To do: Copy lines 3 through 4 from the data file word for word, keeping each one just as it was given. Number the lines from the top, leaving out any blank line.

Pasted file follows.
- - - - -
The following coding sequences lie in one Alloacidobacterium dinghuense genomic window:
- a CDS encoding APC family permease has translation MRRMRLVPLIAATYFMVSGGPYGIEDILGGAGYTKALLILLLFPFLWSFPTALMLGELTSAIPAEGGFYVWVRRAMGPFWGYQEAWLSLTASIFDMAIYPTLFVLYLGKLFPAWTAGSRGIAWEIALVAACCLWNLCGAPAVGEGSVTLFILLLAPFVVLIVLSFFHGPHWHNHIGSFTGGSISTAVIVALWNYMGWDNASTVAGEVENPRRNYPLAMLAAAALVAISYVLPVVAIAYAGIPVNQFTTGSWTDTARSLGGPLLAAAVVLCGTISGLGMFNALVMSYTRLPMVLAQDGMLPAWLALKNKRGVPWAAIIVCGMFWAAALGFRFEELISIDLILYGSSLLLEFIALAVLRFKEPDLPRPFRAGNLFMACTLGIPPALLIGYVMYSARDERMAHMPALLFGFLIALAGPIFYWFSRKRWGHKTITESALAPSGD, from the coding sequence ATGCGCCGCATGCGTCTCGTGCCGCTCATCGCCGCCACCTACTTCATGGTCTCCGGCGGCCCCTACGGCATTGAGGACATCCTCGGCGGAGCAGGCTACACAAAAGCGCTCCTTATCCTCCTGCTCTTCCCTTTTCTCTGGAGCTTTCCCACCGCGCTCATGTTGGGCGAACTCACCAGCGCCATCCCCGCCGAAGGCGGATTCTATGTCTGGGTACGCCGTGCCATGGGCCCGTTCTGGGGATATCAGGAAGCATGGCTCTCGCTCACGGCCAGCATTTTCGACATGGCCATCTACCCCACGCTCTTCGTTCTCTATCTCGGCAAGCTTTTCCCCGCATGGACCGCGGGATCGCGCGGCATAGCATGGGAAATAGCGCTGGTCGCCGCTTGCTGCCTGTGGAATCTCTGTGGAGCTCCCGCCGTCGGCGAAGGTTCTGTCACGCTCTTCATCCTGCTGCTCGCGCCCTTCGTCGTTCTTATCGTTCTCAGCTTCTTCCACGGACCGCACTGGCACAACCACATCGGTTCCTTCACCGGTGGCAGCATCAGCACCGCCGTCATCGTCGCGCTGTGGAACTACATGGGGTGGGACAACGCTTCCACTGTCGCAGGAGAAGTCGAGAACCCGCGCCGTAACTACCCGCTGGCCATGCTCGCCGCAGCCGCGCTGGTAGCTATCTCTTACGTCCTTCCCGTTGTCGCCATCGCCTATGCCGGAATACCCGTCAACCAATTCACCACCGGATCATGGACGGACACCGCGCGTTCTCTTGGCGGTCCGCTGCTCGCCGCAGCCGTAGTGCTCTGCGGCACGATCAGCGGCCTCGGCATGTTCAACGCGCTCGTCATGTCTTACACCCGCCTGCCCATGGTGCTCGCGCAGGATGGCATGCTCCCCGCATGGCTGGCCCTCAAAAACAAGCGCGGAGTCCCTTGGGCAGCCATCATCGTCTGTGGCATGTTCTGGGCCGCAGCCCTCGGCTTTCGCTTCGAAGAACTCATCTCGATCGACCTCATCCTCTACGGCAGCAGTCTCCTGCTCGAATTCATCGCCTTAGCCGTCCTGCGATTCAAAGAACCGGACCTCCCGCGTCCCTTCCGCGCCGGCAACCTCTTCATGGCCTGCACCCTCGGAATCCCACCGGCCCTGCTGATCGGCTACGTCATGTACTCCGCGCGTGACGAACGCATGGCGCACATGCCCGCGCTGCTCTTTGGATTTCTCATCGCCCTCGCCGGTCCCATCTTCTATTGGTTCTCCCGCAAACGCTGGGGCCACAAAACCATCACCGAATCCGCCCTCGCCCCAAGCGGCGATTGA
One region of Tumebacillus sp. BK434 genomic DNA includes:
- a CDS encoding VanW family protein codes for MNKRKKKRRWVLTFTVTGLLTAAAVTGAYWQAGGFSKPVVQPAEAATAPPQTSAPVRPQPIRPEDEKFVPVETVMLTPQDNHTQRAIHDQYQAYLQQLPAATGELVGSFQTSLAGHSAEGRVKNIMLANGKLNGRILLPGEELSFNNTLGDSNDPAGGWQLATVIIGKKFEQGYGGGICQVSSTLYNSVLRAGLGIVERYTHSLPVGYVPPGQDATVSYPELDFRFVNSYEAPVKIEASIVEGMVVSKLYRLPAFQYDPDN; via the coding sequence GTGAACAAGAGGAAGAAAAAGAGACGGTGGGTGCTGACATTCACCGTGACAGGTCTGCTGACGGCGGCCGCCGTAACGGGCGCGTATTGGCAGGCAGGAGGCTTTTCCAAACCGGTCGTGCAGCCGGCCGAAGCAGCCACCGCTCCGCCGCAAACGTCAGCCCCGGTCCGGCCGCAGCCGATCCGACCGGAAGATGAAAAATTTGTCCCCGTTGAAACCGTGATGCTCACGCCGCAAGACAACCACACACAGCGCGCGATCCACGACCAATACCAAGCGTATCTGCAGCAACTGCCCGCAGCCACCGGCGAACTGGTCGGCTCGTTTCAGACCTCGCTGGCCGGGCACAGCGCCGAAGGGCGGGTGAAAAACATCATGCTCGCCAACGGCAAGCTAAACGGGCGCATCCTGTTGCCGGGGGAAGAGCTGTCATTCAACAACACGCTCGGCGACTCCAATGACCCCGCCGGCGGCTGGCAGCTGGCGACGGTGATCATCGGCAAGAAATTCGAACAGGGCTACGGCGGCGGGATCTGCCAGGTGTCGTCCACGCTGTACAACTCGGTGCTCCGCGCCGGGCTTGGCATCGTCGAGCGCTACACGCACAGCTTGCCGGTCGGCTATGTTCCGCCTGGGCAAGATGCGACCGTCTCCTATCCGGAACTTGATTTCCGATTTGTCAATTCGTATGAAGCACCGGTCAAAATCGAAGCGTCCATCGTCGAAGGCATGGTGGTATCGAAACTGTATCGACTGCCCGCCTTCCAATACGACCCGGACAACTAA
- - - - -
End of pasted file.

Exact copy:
One region of Tumebacillus sp. BK434 genomic DNA includes:
- a CDS encoding VanW family protein codes for MNKRKKKRRWVLTFTVTGLLTAAAVTGAYWQAGGFSKPVVQPAEAATAPPQTSAPVRPQPIRPEDEKFVPVETVMLTPQDNHTQRAIHDQYQAYLQQLPAATGELVGSFQTSLAGHSAEGRVKNIMLANGKLNGRILLPGEELSFNNTLGDSNDPAGGWQLATVIIGKKFEQGYGGGICQVSSTLYNSVLRAGLGIVERYTHSLPVGYVPPGQDATVSYPELDFRFVNSYEAPVKIEASIVEGMVVSKLYRLPAFQYDPDN; via the coding sequence GTGAACAAGAGGAAGAAAAAGAGACGGTGGGTGCTGACATTCACCGTGACAGGTCTGCTGACGGCGGCCGCCGTAACGGGCGCGTATTGGCAGGCAGGAGGCTTTTCCAAACCGGTCGTGCAGCCGGCCGAAGCAGCCACCGCTCCGCCGCAAACGTCAGCCCCGGTCCGGCCGCAGCCGATCCGACCGGAAGATGAAAAATTTGTCCCCGTTGAAACCGTGATGCTCACGCCGCAAGACAACCACACACAGCGCGCGATCCACGACCAATACCAAGCGTATCTGCAGCAACTGCCCGCAGCCACCGGCGAACTGGTCGGCTCGTTTCAGACCTCGCTGGCCGGGCACAGCGCCGAAGGGCGGGTGAAAAACATCATGCTCGCCAACGGCAAGCTAAACGGGCGCATCCTGTTGCCGGGGGAAGAGCTGTCATTCAACAACACGCTCGGCGACTCCAATGACCCCGCCGGCGGCTGGCAGCTGGCGACGGTGATCATCGGCAAGAAATTCGAACAGGGCTACGGCGGCGGGATCTGCCAGGTGTCGTCCACGCTGTACAACTCGGTGCTCCGCGCCGGGCTTGGCATCGTCGAGCGCTACACGCACAGCTTGCCGGTCGGCTATGTTCCGCCTGGGCAAGATGCGACCGTCTCCTATCCGGAACTTGATTTCCGATTTGTCAATTCGTATGAAGCACCGGTCAAAATCGAAGCGTCCATCGTCGAAGGCATGGTGGTATCGAAACTGTATCGACTGCCCGCCTTCCAATACGACCCGGACAACTAA